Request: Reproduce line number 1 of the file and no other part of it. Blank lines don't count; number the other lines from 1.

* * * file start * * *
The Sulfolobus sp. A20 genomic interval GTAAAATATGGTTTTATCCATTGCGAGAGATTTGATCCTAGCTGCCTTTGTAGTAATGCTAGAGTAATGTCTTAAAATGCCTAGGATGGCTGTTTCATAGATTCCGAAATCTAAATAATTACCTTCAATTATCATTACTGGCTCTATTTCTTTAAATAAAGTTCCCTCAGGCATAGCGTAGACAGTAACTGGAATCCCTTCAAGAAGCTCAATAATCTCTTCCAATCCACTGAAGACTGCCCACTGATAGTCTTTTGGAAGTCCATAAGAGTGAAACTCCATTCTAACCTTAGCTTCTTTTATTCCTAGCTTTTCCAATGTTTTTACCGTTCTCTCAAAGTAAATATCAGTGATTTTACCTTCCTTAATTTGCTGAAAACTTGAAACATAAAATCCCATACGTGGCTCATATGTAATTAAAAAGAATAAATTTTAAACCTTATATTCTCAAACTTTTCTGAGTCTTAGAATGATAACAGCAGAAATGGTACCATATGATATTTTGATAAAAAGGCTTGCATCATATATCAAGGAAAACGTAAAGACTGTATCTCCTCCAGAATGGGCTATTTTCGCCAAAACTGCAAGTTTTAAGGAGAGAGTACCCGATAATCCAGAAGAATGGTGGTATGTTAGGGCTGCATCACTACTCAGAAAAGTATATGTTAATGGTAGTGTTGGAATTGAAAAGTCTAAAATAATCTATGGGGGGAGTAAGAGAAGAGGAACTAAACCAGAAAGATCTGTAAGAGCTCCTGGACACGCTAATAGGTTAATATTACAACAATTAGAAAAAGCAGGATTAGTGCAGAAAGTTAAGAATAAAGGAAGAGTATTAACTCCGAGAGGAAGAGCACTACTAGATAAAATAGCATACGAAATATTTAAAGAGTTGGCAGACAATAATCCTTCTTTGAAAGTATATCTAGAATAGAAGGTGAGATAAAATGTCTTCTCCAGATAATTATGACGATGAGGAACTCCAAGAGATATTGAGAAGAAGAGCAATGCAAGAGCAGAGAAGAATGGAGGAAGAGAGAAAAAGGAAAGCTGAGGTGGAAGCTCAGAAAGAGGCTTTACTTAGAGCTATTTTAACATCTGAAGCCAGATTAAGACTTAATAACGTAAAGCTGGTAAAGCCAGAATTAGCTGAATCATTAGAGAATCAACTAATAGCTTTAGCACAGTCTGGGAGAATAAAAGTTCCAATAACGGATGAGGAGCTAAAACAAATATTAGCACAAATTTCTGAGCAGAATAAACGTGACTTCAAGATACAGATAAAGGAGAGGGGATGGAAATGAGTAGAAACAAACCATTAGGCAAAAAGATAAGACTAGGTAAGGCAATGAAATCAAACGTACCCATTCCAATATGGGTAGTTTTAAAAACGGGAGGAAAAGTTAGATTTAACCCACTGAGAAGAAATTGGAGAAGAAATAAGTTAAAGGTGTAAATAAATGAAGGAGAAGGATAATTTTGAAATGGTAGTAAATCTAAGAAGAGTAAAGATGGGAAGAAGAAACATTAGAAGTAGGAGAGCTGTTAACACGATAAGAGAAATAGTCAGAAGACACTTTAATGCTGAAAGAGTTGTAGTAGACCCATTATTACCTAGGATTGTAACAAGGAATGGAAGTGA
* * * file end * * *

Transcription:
The Sulfolobus sp. A20 genomic interval GTAAAATATGGTTTTATCCATTGCGAGAGATTTGATCCTAGCTGCCTTTGTAGTAATGCTAGAGTAATGTCTTAAAATGCCTAGGATGGCTGTTTCATAGATTCCGAAATCTAAATAATTACCTTCAATTATCATTACTGGCTCTATTTCTTTAAATAAAGTTCCCTCAGGCATAGCGTAGACAGTAACTGGAATCCCTTCAAGAAGCTCAATAATCTCTTCCAATCCACTGAAGACTGCCCACTGATAGTCTTTTGGAAGTCCATAAGAGTGAAACTCCATTCTAACCTTAGCTTCTTTTATTCCTAGCTTTTCCAATGTTTTTACCGTTCTCTCAAAGTAAATATCAGTGATTTTACCTTCCTTAATTTGCTGAAAACTTGAAACATAAAATCCCATACGTGGCTCATATGTAATTAAAAAGAATAAATTTTAAACCTTATATTCTCAAACTTTTCTGAGTCTTAGAATGATAACAGCAGAAATGGTACCATATGATATTTTGATAAAAAGGCTTGCATCATATATCAAGGAAAACGTAAAGACTGTATCTCCTCCAGAATGGGCTATTTTCGCCAAAACTGCAAGTTTTAAGGAGAGAGTACCCGATAATCCAGAAGAATGGTGGTATGTTAGGGCTGCATCACTACTCAGAAAAGTATATGTTAATGGTAGTGTTGGAATTGAAAAGTCTAAAATAATCTATGGGGGGAGTAAGAGAAGAGGAACTAAACCAGAAAGATCTGTAAGAGCTCCTGGACACGCTAATAGGTTAATATTACAACAATTAGAAAAAGCAGGATTAGTGCAGAAAGTTAAGAATAAAGGAAGAGTATTAACTCCGAGAGGAAGAGCACTACTAGATAAAATAGCATACGAAATATTTAAAGAGTTGGCAGACAATAATCCTTCTTTGAAAGTATATCTAGAATAGAAGGTGAGATAAAATGTCTTCTCCAGATAATTATGACGATGAGGAACTCCAAGAGATATTGAGAAGAAGAGCAATGCAAGAGCAGAGAAGAATGGAGGAAGAGAGAAAAAGGAAAGCTGAGGTGGAAGCTCAGAAAGAGGCTTTACTTAGAGCTATTTTAACATCTGAAGCCAGATTAAGACTTAATAACGTAAAGCTGGTAAAGCCAGAATTAGCTGAATCATTAGAGAATCAACTAATAGCTTTAGCACAGTCTGGGAGAATAAAAGTTCCAATAACGGATGAGGAGCTAAAACAAATATTAGCACAAATTTCTGAGCAGAATAAACGTGACTTCAAGATACAGATAAAGGAGAGGGGATGGAAATGAGTAGAAACAAACCATTAGGCAAAAAGATAAGACTAGGTAAGGCAATGAAATCAAACGTACCCATTCCAATATGGGTAGTTTTAAAAACGGGAGGAAAAGTTAGATTTAACCCACTGAGAAGAAATTGGAGAAGAAATAAGTTAAAGGTGTAAATAAATGAAGGAGAAGGATAATTTTGAAATGGTAGTAAATCTAAGAAGAGTAAAGATGGGAAGAAGAAACATTAGAAGTAGGAGAGCTGTTAACACGATAAGAGAAATAGTCAGAAGACACTTTAATGCTGAAAGAGTTGTAGTAGACCCATTATTACCTAGGATTGTAACAAGGAATGGAAGTGA